Readers’ Responses, Summer 2023
Reading Time: 4 minutes

A reader whose letter was printed in the Spring issue — safely perched over 4,500 feet above sea level — claims that climate change should not be a prime factor when making decisions regarding land use. Yet, accelerating sea rise leads the inhabitants of coastal cities worldwide to at least question its cost. Residents of Kiribati and Tuvalu in the Pacific, the Maldives and Seychelles in the Indian Ocean and even Bermuda have been forced to leave their properties. 

This same reader is perhaps unaware that the average wind speed of over 20 mph in Boulder and Fort Collins just north of Denver is optimal for wind energy generation. The facts are that once used, fossil fuels pollute and disappear, while solar, water and wind do not pollute and can be endlessly used. Even the lithium in electric vehicles can be substantially reused.

Most of the world’s population lives in cities, where it is a struggle politically and socially to develop a circular economy which reduces, reuses and recycles natural resources. This is the care we owe for the gift of our earth.

Arthur Rigor da Eva
Stoughton, Massachusetts

In response to letters to the editor in the Winter 2023 issue, global warming is very much a religious issue. The good Lord gave us tools to use our resources wisely, which include increasing renewable energy and reducing dependence on coal and oil as energy sources. Fertilizers and pesticides do improve products and intensify production — but at what expense? 

Challenging our leaders in research, in all levels of government, in philanthropy and in the religious community with respect to global warming is paramount in our country and world today. Thank you, Maryknoll, for being an advocate for our environment. You certainly are doing God’s work.

Jeffrey Finnegan
Sioux Falls, South Dakota

I was saddened and disturbed by the two letters in the Readers’ Responses of the Maryknoll Winter 2023 issue that claimed “global warming is a political issue” and “environmental philosophies” are not “God’s work.” If caring for God’s miraculous creation is not God’s work, what is?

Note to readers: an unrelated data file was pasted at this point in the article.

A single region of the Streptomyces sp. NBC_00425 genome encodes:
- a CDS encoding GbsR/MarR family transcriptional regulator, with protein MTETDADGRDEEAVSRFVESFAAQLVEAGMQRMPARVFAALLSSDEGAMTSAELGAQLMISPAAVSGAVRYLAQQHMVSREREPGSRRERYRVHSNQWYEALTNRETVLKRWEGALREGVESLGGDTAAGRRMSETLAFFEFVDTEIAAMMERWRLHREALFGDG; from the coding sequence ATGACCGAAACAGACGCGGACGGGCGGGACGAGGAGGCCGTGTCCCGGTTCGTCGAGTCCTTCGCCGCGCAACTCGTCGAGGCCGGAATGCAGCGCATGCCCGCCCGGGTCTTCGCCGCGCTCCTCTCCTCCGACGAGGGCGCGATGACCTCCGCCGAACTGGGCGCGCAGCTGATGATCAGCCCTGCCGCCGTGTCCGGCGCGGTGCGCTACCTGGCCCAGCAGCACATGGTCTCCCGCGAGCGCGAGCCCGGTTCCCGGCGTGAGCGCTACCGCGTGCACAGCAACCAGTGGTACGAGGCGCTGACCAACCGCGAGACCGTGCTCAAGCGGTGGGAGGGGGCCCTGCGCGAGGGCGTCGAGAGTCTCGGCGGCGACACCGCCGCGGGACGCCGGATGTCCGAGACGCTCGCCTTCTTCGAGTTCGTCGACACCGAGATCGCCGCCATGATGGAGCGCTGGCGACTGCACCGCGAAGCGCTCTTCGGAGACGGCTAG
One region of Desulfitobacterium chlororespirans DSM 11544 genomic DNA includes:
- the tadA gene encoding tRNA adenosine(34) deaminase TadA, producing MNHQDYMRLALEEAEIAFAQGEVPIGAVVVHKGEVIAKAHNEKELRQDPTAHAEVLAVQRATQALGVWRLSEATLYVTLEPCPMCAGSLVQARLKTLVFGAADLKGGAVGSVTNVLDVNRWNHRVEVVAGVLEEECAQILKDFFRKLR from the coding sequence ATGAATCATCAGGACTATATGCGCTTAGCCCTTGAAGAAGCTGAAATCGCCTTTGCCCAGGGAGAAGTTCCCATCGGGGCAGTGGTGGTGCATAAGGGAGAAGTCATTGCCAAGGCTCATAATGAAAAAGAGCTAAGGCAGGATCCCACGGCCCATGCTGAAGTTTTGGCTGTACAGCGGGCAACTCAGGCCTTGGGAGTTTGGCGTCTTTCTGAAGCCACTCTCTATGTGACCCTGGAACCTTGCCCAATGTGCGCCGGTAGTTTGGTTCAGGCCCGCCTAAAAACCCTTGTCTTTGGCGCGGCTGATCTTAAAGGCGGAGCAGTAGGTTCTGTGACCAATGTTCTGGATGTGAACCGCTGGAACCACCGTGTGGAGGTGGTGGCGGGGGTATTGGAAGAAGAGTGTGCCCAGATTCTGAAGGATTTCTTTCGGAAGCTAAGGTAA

Stewardship of the earth is a duty of the faithful and a right to life issue. It is not inherently political, as destruction of nature affects all of us — first and foremost, the poor. True, renewable energy is not a panacea and it does not occur without effort and cost. But to go on the way we are, valuing money and comfort over human survival, is truly a grave sin against the Creator.

Marie Slattery
Hoosick Falls, New York

In response to the letter titled “Column Raises Doubt” in your Winter 2023 issue, I honestly appreciate concern for the poor who are “burdened” by the high cost of “renewable energy.” However, I do have a related point to state: isn’t it strange that the United States can spend trillions on weapons of mass destruction while continually resisting every dollar proposed to save the Earth? 

Thank you for neither being “political” nor “religious” regarding these important issues — but rather for your spiritual guidance in these crucial times.

Michael Pelepko
Lebanon, Pennsylvania

A reader wrote a letter published in Winter 2023 about global warming being a political issue, not a religious one. I disagree. I think it is very important that we pay attention to global warming — it is a real thing. My husband was a farmer and we garden with no pesticides.

Bonnie Sawyer
Auburn, Washington

I love the Maryknoll mission and have supported it for many years. I especially like the Maryknoll magazine that arrives throughout the year. 

However, in the magazine’s latest issue, Spring 2023, the article “Creating a Sustaining Community” by Carolyn Trumble shows Maryknoll Lay Missioner Kathy Bond leading a chair yoga class! Yoga is not compatible with Catholic doctrine and it is not simply a form of stretching. It is a form of religious worship. Please advise your staff, and I would welcome any comments. 

Thanks for all you do. I just wanted to make you aware that it shocked me to see this being done in mission!

Kristin Taubel
Necedah, Wisconsin

I would like to thank the Maryknoll Sisters for their work with migrants at the border, seen in Sister Genie Natividad’s “Strangers Become Guests” in the Winter 2023 issue. However, I’d wish our own homeless and very poor families were afforded the same type of reception and assistance. 

Thank you for the great work around the world.

Dave Solhtalab
Concord, California

Just finished another wonderful magazine from Maryknoll! I especially liked “In Search of Lakota Spirit” by Scott Giblin. Thank you for this story and for the World Watch column regarding the Philippines. We read each article and share the magazine with our son. We’ve been supporters since 1963. You are in our prayers. God bless you all.

Marge Wierman
Minneapolis, Minnesota 

Featured Image: At Holy Family Catholic Church in Fort Worth, Texas, Maryknoll Father Rodrigo Ulloa presents the Division II second place award of Maryknoll’s annual student essay contest to Emma Howell for her essay, “A Rose for Renewal,” about the vocation to religious life. (Courtesy of Rodrigo Ulloa/U.S.)

Magazine Past Issues

About the author

Our Readers